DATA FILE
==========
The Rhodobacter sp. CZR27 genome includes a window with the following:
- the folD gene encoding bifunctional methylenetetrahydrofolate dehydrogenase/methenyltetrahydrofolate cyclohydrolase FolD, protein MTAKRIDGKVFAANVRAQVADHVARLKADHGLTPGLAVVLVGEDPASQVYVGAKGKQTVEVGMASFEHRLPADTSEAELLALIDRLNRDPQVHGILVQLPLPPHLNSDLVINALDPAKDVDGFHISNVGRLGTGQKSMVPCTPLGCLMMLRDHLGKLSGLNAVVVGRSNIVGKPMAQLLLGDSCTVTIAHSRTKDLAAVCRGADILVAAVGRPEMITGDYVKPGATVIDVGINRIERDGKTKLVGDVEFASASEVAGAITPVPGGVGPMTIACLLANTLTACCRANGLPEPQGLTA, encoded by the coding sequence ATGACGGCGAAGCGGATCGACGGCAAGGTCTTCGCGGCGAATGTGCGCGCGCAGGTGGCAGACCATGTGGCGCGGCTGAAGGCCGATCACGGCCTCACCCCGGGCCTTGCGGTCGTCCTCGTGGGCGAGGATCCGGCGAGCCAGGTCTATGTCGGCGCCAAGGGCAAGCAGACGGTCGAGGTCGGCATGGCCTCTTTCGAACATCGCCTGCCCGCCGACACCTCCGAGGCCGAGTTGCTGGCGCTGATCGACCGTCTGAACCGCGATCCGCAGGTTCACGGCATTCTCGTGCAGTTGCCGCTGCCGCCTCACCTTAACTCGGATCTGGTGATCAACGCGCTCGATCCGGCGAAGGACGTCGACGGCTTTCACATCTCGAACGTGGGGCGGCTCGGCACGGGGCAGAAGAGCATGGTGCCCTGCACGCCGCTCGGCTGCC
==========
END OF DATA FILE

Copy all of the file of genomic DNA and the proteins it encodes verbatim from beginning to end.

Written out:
The Rhodobacter sp. CZR27 genome includes a window with the following:
- the folD gene encoding bifunctional methylenetetrahydrofolate dehydrogenase/methenyltetrahydrofolate cyclohydrolase FolD, protein MTAKRIDGKVFAANVRAQVADHVARLKADHGLTPGLAVVLVGEDPASQVYVGAKGKQTVEVGMASFEHRLPADTSEAELLALIDRLNRDPQVHGILVQLPLPPHLNSDLVINALDPAKDVDGFHISNVGRLGTGQKSMVPCTPLGCLMMLRDHLGKLSGLNAVVVGRSNIVGKPMAQLLLGDSCTVTIAHSRTKDLAAVCRGADILVAAVGRPEMITGDYVKPGATVIDVGINRIERDGKTKLVGDVEFASASEVAGAITPVPGGVGPMTIACLLANTLTACCRANGLPEPQGLTA, encoded by the coding sequence ATGACGGCGAAGCGGATCGACGGCAAGGTCTTCGCGGCGAATGTGCGCGCGCAGGTGGCAGACCATGTGGCGCGGCTGAAGGCCGATCACGGCCTCACCCCGGGCCTTGCGGTCGTCCTCGTGGGCGAGGATCCGGCGAGCCAGGTCTATGTCGGCGCCAAGGGCAAGCAGACGGTCGAGGTCGGCATGGCCTCTTTCGAACATCGCCTGCCCGCCGACACCTCCGAGGCCGAGTTGCTGGCGCTGATCGACCGTCTGAACCGCGATCCGCAGGTTCACGGCATTCTCGTGCAGTTGCCGCTGCCGCCTCACCTTAACTCGGATCTGGTGATCAACGCGCTCGATCCGGCGAAGGACGTCGACGGCTTTCACATCTCGAACGTGGGGCGGCTCGGCACGGGGCAGAAGAGCATGGTGCCCTGCACGCCGCTCGGCTGCC